Dr. Andrea Elliott: So, my schedule looks something like this. Pardon me. My schedule is, once every third to fourth week, I am in an ICU, where I, either the cardiac ICU or the cardiovascular ICU, I take a seven-day stretch and I do home call during that time. When I’m not in an ICU, I either spend somewhere between two- and three-days reading echo in the echo lab or a half a day of post-arrest clinic twice a month. And then the rest of my time is academics. So, I do research, clinical outcomes-based research, largely with the ECPR patient population, and I also have some roles in education. So, I’m an associate program director for the general cardiology fellowship and recently developed and am the program director for a critical care medicine program for internal medicine fellows and cardiology fellows.
Dr. Courtney Bennett: I spend about 12 to 14 weeks a year in our cardiac ICU. And our cardiac ICU is made up of purely medical cardiology patients, so we don’t have surgical patients in our cardiac ICU. And again, I spend 12 to 14 weeks a year. We do day and night shift, so we would do a seven-day stretch of days and then our night shifts are broken up into smaller stretches, hopefully to make that more sustainable.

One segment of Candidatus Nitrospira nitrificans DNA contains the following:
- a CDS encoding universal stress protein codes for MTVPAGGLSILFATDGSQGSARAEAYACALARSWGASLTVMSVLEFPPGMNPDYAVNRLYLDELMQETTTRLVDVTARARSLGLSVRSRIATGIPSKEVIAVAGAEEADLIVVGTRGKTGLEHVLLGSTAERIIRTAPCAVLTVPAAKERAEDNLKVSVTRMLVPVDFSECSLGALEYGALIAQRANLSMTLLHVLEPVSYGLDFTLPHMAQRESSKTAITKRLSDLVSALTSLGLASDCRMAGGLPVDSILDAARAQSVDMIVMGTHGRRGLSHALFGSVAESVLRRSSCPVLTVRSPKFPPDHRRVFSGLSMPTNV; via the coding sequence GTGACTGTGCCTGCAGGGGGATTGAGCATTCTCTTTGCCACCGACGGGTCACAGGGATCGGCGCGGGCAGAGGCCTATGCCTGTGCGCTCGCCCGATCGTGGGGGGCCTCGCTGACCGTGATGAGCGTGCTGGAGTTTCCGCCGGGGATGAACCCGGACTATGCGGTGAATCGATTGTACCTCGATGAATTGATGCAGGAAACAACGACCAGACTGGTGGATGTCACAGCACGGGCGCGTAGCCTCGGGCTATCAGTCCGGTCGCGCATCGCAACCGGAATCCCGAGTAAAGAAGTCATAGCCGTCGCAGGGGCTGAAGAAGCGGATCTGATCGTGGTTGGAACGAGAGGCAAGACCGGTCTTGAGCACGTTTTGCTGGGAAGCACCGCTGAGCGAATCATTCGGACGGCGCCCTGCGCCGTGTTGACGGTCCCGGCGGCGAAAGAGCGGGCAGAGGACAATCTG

When I’m not in the ICU, I have some administrative time for my clinical practice roles as CICU medical director, and I actually also have some other administrative roles for our hospital practice, trying to help move patients through more efficiently and improve the quality of care in the hospital practice altogether. I also spend a significant amount of time in our echo lab reading transthoracic and performing TEE. And then I also have a role as core faculty in our cardiology fellowship program, as well, and serve as the CICU clerkship director, as well. So quite a few roles filling up my time, as well.
Dr. Eric Hall: It sounds like you both wear many hats there and have a very diverse range of clinical interests. What advice would you have for trainees who are interested in pursuing a career in critical care cardiology?
Dr. Courtney Bennett: So, I think it’s important to consider what your practice will look like, what your ideal practice would look like, when you’re thinking about practicing cardiac critical care. The makeup of cardiac ICUs across the country, as we know from data published from the Cardiac Critical Care Trials Network, are very diverse. The setup varies based on the patient population, what providers are practicing there, what are the primary diagnoses that you’re going to be caring for. Are you interested in managing patients on mechanical circulatory support? Some ICUs, like Andrea’s ICU, may manage much more mechanical circulatory support than our ICU may manage. So, what is your interest and then what skillset do you need to obtain that?